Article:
Reaching the top of your market in roofing and staying there for four decades requires the ability to build a strong reputation and to stay resilient when challenges arise. Positioning a company to not only stay on that path but help lead the industry for decades to come often depends on strong leadership with a willingness to take calculated risks.
The team at Rackley Roofing Co. Inc. has the unique combination of all those elements, and is showing it’s not afraid to transform and embrace change well before economic factors and market demands dictate.
W.R. “Bill” Rackley was a hungry entrepreneur who in 1974 opened his own roofing company in Carthage, Tenn., with a one-room office, a secretary, one roofing crew, and a rented pickup truck. Despite humble beginnings, he built the business on trust, hard work and fair pricing, and ran it until 1987, when long-time employee David Frost bought him out. Frost, Rackley’s current executive vice president, set out to grow the company’s reputation as the go-to, hassle-free roofer in the market. Under his leadership, Rackley expanded its customer base across the state and into additional markets in neighboring Alabama and Georgia.
During this time, Rackley also earned a reputation for being the “gold” standard of commercial and industrial roofing in Tennessee, a point of pride that still consumes the company’s executive leadership. Spearheading that focus is President Curtis Sutton, who joined the company in 2010 and immediately began working on company culture and expanding service options.
The first step was building a reliable service division that, at the time, many in the roofing industry viewed as a money-losing nuisance. Not Sutton, who correctly viewed it as a foundational piece for Rackley Roofing’s next chapter. The division grew from one service crew eight years ago to 20 today. Officials said the ability to gain and cultivate new customers with long-term roofing needs while setting itself apart from the regional competition is a big reason why the company’s 180 employees generated roughly $30 million in revenue last year.
Inside and Out
The other piece Sutton and other company officials point to as instrumental for its success is the commitment to customer care. And that actually begins before a Rackley Roofing employee is ever in front of a customer or a prospect.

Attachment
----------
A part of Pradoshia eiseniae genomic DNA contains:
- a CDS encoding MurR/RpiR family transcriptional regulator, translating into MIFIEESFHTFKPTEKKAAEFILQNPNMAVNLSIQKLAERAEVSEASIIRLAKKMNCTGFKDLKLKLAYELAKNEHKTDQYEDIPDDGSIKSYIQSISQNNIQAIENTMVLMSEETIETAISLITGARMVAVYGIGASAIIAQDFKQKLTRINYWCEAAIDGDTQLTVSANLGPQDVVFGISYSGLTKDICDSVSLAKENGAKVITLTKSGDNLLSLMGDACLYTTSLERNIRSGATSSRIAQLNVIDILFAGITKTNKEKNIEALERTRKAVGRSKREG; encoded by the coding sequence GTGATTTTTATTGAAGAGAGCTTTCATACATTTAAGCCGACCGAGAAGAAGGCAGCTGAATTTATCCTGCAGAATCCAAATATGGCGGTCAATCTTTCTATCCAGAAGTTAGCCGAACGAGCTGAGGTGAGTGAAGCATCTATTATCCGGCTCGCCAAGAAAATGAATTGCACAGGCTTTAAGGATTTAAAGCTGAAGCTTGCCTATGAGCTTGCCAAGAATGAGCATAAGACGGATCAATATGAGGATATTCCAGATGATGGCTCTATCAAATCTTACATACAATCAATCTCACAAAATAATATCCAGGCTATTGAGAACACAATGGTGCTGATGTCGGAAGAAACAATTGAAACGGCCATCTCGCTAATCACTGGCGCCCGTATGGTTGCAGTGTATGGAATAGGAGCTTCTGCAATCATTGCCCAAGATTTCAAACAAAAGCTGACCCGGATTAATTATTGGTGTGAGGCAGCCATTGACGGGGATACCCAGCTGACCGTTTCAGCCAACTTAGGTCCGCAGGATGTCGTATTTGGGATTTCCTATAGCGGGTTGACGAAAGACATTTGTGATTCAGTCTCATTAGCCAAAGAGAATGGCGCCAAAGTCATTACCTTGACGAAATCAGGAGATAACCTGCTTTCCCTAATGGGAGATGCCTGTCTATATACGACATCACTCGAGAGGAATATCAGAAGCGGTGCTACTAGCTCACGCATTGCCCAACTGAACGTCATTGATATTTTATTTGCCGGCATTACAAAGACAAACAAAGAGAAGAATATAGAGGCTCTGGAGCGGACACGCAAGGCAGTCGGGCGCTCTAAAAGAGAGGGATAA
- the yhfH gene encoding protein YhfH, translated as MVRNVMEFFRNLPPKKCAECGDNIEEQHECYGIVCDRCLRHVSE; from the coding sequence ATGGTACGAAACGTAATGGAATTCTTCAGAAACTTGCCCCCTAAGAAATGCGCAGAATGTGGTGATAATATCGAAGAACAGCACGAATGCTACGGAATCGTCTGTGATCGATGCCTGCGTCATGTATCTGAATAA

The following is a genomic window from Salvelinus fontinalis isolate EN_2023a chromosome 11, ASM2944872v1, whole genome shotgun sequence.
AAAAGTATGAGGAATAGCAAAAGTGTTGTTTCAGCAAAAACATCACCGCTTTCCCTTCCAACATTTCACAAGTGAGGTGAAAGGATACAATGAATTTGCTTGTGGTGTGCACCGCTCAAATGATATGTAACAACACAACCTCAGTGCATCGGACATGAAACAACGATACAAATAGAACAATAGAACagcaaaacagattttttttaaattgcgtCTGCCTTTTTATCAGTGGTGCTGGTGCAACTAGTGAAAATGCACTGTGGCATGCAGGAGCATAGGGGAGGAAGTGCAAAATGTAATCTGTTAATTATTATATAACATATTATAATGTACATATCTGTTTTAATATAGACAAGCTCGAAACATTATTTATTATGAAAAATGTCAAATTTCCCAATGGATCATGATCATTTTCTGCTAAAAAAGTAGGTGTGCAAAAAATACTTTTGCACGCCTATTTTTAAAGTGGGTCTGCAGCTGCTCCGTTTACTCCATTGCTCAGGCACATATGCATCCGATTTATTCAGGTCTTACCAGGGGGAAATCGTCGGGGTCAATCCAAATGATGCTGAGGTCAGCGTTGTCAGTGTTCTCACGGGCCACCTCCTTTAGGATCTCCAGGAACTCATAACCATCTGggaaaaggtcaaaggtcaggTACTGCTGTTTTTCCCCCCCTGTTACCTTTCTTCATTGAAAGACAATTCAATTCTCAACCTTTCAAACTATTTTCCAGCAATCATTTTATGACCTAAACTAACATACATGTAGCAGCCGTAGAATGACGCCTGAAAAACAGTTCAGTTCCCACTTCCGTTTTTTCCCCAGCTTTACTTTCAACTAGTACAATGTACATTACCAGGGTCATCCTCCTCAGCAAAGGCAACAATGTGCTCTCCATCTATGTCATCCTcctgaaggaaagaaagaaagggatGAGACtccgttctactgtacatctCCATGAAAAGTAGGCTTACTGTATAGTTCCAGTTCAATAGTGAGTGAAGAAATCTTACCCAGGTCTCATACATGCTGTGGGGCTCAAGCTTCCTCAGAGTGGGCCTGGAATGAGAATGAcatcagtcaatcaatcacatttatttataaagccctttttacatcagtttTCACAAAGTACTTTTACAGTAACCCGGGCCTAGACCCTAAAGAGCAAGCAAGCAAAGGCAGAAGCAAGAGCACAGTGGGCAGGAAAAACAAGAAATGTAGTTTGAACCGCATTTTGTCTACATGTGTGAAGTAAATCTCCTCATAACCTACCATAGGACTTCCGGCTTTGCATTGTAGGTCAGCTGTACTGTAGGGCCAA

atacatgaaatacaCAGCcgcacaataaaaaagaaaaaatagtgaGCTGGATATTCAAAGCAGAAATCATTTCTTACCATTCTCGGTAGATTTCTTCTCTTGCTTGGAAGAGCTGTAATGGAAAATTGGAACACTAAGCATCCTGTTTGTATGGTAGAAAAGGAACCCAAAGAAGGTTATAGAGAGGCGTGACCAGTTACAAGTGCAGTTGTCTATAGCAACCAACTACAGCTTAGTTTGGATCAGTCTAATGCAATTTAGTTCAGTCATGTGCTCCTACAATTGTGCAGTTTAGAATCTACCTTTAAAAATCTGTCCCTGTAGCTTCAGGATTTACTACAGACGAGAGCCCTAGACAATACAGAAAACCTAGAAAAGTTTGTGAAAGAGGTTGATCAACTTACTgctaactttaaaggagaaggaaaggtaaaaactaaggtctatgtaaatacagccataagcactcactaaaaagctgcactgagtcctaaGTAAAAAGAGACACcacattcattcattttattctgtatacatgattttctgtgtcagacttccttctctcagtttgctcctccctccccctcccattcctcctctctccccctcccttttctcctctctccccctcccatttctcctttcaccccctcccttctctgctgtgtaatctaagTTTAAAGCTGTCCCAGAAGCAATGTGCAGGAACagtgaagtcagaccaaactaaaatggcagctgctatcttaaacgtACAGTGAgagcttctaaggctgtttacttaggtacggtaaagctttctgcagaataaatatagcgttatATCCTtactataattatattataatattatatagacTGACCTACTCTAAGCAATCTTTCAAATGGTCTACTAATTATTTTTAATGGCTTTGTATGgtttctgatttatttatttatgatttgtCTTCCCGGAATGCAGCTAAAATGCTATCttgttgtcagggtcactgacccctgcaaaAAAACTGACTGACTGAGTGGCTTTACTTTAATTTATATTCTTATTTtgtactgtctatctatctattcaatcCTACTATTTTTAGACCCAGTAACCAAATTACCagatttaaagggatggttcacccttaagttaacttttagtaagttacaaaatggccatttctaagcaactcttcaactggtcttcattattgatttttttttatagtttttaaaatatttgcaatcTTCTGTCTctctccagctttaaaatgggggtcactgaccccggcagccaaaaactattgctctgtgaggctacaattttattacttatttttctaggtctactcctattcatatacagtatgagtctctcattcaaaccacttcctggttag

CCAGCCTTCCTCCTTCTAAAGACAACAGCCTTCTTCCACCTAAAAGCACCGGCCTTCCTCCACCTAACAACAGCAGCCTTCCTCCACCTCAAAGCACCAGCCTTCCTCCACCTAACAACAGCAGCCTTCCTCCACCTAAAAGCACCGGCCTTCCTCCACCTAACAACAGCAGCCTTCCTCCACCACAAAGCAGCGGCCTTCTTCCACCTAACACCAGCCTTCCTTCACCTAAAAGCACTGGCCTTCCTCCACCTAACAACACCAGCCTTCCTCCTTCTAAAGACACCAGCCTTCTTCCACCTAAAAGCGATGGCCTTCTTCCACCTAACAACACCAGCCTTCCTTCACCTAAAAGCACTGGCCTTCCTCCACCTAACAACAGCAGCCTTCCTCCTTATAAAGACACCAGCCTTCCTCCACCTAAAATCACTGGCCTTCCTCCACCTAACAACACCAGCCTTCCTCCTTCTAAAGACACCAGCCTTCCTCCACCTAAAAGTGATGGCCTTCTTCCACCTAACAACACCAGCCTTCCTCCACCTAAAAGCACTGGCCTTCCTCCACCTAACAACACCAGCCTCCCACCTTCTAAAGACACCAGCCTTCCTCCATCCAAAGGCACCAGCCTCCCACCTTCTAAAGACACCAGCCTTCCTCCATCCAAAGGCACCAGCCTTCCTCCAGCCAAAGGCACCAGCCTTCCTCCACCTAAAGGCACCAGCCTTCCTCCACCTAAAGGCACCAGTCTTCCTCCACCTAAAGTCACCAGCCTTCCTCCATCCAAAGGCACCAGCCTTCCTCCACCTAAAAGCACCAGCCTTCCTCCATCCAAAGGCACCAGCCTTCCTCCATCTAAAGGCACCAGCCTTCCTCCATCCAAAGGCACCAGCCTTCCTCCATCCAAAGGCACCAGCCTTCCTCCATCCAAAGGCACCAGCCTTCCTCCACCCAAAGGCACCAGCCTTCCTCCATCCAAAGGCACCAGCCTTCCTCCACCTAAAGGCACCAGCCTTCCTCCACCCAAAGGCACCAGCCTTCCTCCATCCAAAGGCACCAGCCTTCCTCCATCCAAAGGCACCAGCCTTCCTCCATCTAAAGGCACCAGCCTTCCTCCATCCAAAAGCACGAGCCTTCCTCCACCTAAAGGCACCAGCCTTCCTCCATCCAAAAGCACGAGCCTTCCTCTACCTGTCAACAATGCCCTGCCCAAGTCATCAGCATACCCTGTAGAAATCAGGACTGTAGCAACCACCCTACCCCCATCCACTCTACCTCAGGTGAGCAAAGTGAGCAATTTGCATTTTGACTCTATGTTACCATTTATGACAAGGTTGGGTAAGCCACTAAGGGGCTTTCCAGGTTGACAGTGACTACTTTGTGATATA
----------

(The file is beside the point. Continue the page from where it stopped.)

Sutton began his roofing career at the bottom — doing the dirty jobs as a laborer for a national roofing contractor right after graduating high school. He stuck with it and worked his way up the ranks to general manager before seeking his own opportunities to lead a company.
He said his bottom-to-top career path and experience paid dividends when it came time to manage an organization reliant on the actions and reputations of employees in the field.
“When you start as a laborer like I did, you see just how much quality employees can impact a company,” Sutton explained. “Your field employees are just as much the face and voice of your company as the office staff. Why would you ever underestimate that?
“We know that good people who do good work leave a lasting impression, and we want people to achieve their dreams and reach their goals they may be afraid to say out loud.”
Employees are told from day one that there are no limitations to their success within the company, if they’re willing to put in the work. They often promote from within, and given the constant need for qualified workers industrywide, also take proactive steps to keep competitors from recruiting them away. Part of Rackley’s ongoing training regimen includes education on what Sutton calls “taking the cheese.”
“We have a saying at Rackley ‘often imitated but never duplicated,’” he said. “We just make sure we stay ahead of the competition on educating our employees. We also understand the value of this training in keeping our employees happy.”
When asked to describe the company, Sutton rattled off words like humble, hungry, smart, innovative, accountable, and customer-focused. But he insisted it all begins and ends with safety in mind. Rackley employs two full-time safety directors and every project has a designated safety plan before work begins. Random site visits are weekly occurrences and employees also utilize an in-house training program called Rackley University to practice safety procedures as well as train on product installation techniques.